“Try online dating!” my brother kept urging me in the years after my husband, Michael died. It felt weird and very artificial, but I took the plunge.
I sent in a picture, wrote a profile and posted.
Many of the replies read like the requirement specs software app designers list to use their software.
Instead of “Must have 3 MBs of space and run Windows 10 or later,” these said, “Must like slingback heels,” or “curvy but not overweight.”
The men were all “fit” and “athletic.” It was off-putting to feel like a commodity in Aisle Three.
If it seems too good to be true
One guy seemed ok – he was cute, but not too cute and sounded interesting.
We met at the Met, and he was a good conversationalist who liked the same things I liked. He was OK with splitting the check.
During our short walk afterward, I sniffed trouble. He volunteered that Valentine’s Day was coming up and he had a business trip. What business? “Import Export.”
“With what?” “All sorts of things.” He gave me his number, but not his neighborhood, just “Queens.”
When your date starts sounding like a Seinfeld episode, it’s time to bail. I said goodnight and left him downstairs.
When I got upstairs, I got busy. (Do not mess with a trained reporter.)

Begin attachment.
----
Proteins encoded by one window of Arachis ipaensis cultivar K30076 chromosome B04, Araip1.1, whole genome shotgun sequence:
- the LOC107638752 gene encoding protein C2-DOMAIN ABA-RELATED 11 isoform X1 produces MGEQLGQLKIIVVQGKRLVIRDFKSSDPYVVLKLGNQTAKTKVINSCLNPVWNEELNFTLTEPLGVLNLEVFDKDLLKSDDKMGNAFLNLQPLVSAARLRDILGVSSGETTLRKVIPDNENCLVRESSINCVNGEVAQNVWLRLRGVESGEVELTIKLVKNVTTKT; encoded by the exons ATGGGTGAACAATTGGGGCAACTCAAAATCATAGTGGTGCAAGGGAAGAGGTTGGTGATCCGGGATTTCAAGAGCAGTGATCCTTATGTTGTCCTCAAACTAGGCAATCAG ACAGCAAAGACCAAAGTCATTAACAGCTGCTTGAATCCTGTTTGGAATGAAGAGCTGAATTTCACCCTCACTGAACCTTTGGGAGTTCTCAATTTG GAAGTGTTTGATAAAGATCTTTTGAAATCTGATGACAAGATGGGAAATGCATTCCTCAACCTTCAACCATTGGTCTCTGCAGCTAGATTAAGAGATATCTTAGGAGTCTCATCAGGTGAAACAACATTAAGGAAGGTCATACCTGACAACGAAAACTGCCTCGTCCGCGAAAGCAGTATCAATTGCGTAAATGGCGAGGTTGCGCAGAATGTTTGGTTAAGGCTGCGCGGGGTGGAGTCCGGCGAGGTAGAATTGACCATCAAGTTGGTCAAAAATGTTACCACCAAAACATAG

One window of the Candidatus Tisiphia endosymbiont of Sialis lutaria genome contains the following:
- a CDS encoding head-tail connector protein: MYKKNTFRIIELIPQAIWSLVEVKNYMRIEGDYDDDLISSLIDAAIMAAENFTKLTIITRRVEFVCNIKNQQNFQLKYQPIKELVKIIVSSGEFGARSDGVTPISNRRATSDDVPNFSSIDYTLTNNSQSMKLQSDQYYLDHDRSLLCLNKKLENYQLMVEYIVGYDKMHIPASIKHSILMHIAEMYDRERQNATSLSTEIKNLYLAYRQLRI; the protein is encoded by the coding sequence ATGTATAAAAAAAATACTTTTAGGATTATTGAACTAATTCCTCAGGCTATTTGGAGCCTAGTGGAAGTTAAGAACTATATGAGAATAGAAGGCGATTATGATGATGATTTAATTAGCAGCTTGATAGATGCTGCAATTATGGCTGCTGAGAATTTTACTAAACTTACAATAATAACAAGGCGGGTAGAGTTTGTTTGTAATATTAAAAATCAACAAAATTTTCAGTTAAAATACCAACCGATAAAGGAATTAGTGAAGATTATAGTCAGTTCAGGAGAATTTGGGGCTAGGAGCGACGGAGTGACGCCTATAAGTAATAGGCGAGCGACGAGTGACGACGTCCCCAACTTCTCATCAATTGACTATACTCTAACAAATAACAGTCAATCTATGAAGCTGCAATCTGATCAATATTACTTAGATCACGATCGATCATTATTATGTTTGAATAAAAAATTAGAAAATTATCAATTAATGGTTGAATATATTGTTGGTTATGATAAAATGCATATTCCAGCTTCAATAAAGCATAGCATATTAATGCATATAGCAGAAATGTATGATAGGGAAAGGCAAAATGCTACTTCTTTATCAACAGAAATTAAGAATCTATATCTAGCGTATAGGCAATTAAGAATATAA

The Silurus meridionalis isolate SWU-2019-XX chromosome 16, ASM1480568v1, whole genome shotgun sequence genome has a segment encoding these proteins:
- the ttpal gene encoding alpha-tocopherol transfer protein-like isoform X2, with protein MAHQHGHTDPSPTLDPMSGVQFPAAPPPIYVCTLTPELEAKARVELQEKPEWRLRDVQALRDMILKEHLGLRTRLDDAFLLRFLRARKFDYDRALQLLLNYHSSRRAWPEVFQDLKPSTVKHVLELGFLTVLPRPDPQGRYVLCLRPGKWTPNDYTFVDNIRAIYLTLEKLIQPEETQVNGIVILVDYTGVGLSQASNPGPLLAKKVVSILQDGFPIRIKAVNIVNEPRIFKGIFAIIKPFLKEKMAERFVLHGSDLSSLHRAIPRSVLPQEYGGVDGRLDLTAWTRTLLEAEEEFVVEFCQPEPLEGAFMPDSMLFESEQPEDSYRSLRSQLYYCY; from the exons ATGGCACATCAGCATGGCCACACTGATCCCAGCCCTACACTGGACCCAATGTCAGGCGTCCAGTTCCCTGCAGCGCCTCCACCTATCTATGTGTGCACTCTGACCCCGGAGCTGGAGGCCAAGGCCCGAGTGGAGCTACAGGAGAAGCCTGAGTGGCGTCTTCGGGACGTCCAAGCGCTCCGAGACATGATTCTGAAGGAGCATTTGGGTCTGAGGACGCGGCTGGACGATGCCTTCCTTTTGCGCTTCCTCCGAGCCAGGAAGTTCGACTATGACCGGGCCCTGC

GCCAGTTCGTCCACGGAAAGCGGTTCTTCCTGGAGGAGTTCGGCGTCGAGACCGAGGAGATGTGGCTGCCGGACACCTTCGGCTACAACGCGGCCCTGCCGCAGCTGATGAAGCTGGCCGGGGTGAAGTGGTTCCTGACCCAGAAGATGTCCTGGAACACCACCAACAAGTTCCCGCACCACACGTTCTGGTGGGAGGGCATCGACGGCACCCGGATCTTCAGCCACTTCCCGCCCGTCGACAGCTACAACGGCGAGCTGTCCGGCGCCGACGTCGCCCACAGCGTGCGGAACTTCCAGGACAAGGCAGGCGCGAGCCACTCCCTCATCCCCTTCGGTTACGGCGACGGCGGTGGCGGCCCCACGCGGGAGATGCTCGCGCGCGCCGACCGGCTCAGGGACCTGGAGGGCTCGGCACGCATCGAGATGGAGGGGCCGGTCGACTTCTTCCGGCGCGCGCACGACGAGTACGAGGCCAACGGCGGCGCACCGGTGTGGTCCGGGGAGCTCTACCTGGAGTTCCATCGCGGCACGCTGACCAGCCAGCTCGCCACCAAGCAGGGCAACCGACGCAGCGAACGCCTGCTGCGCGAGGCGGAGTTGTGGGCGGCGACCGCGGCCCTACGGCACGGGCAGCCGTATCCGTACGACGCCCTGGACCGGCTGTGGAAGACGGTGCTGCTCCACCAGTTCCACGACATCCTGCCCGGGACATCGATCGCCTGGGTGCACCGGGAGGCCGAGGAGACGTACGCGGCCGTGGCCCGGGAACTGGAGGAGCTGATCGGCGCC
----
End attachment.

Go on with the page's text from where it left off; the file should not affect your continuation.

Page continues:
I discovered that his number was a pay-as-you-go burner phone, usually purchased because of a bad credit history.
Further research revealed that he was known to the court system as a con artist who stiffed credit card companies, local retailers and the nursing home where his mom lived.
I sent him a note that we weren’t a match, and he promptly changed his contact email and photo…possibly to look for a new pigeon.
Then there was the guy from Connecticut who thought the “Third Date Rule” was legally binding and made two clumsy attempts to engineer a sleepover that were straight out of a 50’s movie.
Besides telegraphing his expectations, he couldn’t even fake a cursory interest in me as a human being…like, say, asking a single follow up question to anything I said during our third date.
He kept looking at his watch like a man impatient for the delivery of a long-expected package.
I tried a few more times – with the same well-established website – but nothing clicked.
I then tried another online dating service that claimed it was for intellectual types. The first email I got was a dick pic.
Luckily, I have a big circle of friends and I’m in no hurry. But what about you? What’s your experience been with the Online Dating Follies? take out informal poll and tell us more in the comments!
Virge Randall is Senior Planet’s Managing Editor. She is also a freelance culture reporter who seeks out hidden gems and unsung (or undersung) treasures for Straus Newspapers; her blog “Don’t Get Me Started” puts a quirky new spin on Old School New York City. Send Open Thread suggestions to her at email@example.com.